Document Type



Thomas I. Emerson Prize Paper (W. Eskridge. Kauffmann. Parrillo) (distinguished paper or project on a subject related to legislation)


Since 1935, shortly after the Supreme Court held that state regulation of interstate electricity transactions violated the Dormant Commerce Clause of the U.S. Constitution, the federal government has been the primary regulator of wholesale electricity generation. The Federal Power Act (FPA), which was passed to remedy the regulatory “gap” created by the Supreme Court’s holding, has received significant amendments in 1978, 1992 and 2005. Nonetheless, the basic crux of the Act, a requirement that federal regulators ensure “just and reasonable” rates and prevent “undue discrimination” or “undue preference,” has remained relatively unchanged since 1935. Yet the regulatory structures created to enforce those obligations would be unrecognizable to one of those early regulators. Indeed, federal electric utility regulation has evolved from a classic New Deal model based on “the cost of service” to a market-based regime premised on vigorous competition. Throughout the first fifty years of the FPA’s history, electricity generators filed tariffs with government technocrats who, at the request of an affected party, could review the generator’s cost to produce the electricity to determine whether the rates in the tariff were “just and reasonable.” Today, the rate of return on most sales of electricity is determined by market competition. Rather than scrutinizing a utility’s books, regulators ensure that rates are just and reasonable by maintaining a healthy market.

This “revolution” in electricity regulation occurred during a twenty-year period between 1980 and 2000. Surprisingly, given the scope and significance of the reforms, the changes were initiated largely through rulemaking and adjudication by the Federal Energy Regulatory Commission (FERC or “the Commission”), rather than congressional legislation. Although Congress ratified the Commission’s changes to the regulatory structure in both 1992 and 2005, Congress did not play a leading role in restructuring the electricity industry. Instead, the changes were the result of FERC’s reinterpretation of what was permitted and required by the basic standards in the 1935 version of the FPA —“just and reasonable” and “undue discrimination” or “undue preference.”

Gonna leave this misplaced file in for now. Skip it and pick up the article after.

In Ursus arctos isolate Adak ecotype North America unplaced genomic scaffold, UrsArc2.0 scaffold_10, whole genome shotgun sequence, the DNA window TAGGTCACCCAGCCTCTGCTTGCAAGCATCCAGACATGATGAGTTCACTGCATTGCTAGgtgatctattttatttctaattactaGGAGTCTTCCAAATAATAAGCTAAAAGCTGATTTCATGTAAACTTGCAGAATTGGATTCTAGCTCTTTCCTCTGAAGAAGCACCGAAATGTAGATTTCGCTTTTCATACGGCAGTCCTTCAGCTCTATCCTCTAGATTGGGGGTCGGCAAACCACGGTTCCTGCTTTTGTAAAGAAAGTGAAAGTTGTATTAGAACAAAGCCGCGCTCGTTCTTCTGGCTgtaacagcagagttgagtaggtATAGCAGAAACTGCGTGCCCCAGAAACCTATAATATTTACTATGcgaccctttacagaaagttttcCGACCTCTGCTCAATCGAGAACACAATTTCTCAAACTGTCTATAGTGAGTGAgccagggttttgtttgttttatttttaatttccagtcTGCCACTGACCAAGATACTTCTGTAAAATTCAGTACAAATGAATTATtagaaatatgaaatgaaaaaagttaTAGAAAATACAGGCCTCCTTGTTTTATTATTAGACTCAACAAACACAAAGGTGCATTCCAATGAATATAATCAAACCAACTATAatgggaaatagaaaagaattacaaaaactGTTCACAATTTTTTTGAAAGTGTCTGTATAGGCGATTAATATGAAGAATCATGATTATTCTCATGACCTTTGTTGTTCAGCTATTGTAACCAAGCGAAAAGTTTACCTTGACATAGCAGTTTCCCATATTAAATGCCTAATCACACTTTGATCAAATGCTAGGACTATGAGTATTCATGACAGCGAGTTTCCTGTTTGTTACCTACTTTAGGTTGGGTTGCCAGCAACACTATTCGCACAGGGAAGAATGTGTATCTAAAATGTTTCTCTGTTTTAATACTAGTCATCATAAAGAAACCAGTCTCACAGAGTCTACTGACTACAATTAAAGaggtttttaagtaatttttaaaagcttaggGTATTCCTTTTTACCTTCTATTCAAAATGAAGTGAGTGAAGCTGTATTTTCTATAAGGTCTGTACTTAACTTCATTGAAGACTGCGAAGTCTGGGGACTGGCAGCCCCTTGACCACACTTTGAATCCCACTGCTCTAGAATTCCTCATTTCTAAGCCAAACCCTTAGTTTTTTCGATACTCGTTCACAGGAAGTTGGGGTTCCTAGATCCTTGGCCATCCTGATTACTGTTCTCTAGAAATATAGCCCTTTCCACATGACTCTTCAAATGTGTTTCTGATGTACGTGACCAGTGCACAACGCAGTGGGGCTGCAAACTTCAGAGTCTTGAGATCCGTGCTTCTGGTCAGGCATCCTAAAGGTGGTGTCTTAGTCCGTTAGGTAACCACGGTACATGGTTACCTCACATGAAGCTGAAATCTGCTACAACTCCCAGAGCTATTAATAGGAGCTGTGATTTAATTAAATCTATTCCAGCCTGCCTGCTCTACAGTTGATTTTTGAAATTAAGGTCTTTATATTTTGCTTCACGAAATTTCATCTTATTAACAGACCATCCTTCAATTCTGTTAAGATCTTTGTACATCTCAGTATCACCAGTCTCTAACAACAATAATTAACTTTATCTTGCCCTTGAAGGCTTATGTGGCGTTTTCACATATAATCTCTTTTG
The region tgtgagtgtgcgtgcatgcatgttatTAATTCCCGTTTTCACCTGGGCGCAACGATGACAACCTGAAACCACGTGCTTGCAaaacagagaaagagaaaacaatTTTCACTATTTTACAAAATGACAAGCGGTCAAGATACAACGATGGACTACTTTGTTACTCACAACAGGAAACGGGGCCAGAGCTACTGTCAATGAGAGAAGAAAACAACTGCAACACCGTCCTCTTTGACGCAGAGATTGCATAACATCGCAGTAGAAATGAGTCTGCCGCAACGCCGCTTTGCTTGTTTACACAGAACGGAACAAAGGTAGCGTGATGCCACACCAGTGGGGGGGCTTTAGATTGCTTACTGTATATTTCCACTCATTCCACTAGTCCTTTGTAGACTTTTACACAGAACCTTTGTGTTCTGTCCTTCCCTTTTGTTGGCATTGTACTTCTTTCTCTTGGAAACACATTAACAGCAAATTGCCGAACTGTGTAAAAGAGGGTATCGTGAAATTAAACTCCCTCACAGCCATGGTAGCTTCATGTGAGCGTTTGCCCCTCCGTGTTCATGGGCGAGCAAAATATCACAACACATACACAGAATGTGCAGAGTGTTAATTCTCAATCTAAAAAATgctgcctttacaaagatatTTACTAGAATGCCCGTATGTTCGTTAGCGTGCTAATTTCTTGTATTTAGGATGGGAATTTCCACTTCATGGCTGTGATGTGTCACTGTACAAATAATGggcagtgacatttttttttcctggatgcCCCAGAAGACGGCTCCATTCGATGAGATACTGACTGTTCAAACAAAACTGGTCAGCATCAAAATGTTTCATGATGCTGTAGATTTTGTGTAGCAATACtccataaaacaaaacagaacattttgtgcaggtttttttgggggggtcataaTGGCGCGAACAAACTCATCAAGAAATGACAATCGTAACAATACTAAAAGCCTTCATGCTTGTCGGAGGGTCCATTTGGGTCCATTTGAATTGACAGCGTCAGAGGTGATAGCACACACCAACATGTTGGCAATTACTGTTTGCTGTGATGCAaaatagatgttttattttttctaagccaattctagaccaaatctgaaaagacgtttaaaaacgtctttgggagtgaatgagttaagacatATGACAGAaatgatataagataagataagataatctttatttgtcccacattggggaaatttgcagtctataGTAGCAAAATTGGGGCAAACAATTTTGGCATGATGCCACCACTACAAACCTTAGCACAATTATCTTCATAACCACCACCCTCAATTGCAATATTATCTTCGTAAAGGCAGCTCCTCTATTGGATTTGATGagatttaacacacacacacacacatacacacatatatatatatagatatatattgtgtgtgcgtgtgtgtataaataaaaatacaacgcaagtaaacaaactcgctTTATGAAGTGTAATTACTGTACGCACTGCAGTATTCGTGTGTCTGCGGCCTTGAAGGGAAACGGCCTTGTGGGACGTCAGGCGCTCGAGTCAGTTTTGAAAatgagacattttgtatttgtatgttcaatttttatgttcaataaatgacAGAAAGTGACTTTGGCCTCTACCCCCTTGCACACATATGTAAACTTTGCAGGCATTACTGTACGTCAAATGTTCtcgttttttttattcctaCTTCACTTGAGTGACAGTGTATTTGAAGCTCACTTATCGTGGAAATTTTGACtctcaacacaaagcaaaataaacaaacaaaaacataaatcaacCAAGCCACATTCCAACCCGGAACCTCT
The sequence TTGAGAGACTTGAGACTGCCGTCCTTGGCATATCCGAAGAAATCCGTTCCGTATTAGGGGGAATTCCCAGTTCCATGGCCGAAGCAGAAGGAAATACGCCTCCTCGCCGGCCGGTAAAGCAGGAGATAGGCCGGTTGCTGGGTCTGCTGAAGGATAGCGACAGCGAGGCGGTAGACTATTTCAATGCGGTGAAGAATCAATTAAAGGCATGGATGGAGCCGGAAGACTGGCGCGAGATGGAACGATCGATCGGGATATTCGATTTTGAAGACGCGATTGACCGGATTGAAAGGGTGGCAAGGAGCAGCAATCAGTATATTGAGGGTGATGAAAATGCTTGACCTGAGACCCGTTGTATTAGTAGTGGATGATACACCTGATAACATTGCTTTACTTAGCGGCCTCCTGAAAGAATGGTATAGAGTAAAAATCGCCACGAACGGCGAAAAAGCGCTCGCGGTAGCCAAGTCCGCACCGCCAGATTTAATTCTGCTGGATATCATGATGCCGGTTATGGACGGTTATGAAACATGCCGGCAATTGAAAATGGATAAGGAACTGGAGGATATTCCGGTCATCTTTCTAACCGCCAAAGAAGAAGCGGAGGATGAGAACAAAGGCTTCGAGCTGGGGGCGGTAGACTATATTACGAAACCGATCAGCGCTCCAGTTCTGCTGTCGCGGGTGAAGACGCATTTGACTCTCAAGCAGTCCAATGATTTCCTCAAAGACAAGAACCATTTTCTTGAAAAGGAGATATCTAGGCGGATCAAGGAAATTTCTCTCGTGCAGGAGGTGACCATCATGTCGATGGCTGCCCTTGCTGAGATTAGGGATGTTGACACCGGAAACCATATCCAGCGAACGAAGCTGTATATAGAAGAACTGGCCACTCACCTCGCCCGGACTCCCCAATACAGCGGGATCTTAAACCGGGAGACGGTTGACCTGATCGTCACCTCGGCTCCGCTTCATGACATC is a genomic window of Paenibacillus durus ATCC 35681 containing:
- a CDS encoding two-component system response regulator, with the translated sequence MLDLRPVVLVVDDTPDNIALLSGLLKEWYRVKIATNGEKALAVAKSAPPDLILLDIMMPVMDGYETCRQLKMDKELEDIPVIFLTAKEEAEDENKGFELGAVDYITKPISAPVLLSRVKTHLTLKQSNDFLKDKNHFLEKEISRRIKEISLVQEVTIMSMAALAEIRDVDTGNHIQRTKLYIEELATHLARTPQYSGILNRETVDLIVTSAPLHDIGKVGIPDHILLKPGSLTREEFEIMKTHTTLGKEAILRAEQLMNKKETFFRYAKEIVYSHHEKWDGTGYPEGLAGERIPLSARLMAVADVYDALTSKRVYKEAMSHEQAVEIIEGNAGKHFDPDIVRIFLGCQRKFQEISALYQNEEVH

This paper argues that electricity restructuring provides an excellent example of politically legitimate Administrative constitutionalism or statutory reinterpretation. By acting pursuant to its delegated authority, within its established jurisdiction, and in a way that reflected Congressional preferences commission, the Commission exercised its authority in a politically legitimate fashion. Moreover, by doing so incrementally, it promoted deliberation, both within the Commission and with stakeholders in industry and Congress, about how its regulations should evolve. Of course this deliberation cannot give the agency the power to do what a statute says it cannot. But where a statute is vague or unclear, a robust dialogue and the involvement of outside stakeholders mitigate the concern about agencies “run amok.” Indeed, combining robust agency deliberation with its experience and expertise should promote effective regulation that is responsive to the needs of industry and the policy preferences of Congress. This type of regulatory change is a desirable means of addressing statutory ambiguity and should be accepted, both by courts and in the scholarly understanding of the administrative state.

Date of Authorship for this Version